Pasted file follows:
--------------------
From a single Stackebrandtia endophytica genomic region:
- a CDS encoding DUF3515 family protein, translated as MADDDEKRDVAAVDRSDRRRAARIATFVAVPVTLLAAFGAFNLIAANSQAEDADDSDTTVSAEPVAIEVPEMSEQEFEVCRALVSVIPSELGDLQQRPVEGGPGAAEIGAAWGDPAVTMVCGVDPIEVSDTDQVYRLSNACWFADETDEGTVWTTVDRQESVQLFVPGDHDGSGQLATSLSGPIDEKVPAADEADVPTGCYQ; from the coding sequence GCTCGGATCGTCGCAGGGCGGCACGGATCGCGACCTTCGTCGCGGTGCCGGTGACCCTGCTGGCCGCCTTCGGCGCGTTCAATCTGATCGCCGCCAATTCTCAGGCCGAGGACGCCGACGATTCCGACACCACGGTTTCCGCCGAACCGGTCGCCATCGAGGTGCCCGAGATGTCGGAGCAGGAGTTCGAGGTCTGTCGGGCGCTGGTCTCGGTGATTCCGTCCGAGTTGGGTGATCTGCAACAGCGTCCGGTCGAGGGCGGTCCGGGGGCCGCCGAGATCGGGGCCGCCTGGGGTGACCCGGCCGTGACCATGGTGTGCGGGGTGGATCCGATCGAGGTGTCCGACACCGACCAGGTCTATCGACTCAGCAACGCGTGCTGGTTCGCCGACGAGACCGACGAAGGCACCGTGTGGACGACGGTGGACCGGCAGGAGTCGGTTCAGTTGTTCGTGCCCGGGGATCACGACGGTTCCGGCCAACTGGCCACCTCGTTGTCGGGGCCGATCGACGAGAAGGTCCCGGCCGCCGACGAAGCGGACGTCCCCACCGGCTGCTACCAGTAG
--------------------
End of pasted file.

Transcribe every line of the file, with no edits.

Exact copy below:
From a single Stackebrandtia endophytica genomic region:
- a CDS encoding DUF3515 family protein, translated as MADDDEKRDVAAVDRSDRRRAARIATFVAVPVTLLAAFGAFNLIAANSQAEDADDSDTTVSAEPVAIEVPEMSEQEFEVCRALVSVIPSELGDLQQRPVEGGPGAAEIGAAWGDPAVTMVCGVDPIEVSDTDQVYRLSNACWFADETDEGTVWTTVDRQESVQLFVPGDHDGSGQLATSLSGPIDEKVPAADEADVPTGCYQ; from the coding sequence GCTCGGATCGTCGCAGGGCGGCACGGATCGCGACCTTCGTCGCGGTGCCGGTGACCCTGCTGGCCGCCTTCGGCGCGTTCAATCTGATCGCCGCCAATTCTCAGGCCGAGGACGCCGACGATTCCGACACCACGGTTTCCGCCGAACCGGTCGCCATCGAGGTGCCCGAGATGTCGGAGCAGGAGTTCGAGGTCTGTCGGGCGCTGGTCTCGGTGATTCCGTCCGAGTTGGGTGATCTGCAACAGCGTCCGGTCGAGGGCGGTCCGGGGGCCGCCGAGATCGGGGCCGCCTGGGGTGACCCGGCCGTGACCATGGTGTGCGGGGTGGATCCGATCGAGGTGTCCGACACCGACCAGGTCTATCGACTCAGCAACGCGTGCTGGTTCGCCGACGAGACCGACGAAGGCACCGTGTGGACGACGGTGGACCGGCAGGAGTCGGTTCAGTTGTTCGTGCCCGGGGATCACGACGGTTCCGGCCAACTGGCCACCTCGTTGTCGGGGCCGATCGACGAGAAGGTCCCGGCCGCCGACGAAGCGGACGTCCCCACCGGCTGCTACCAGTAG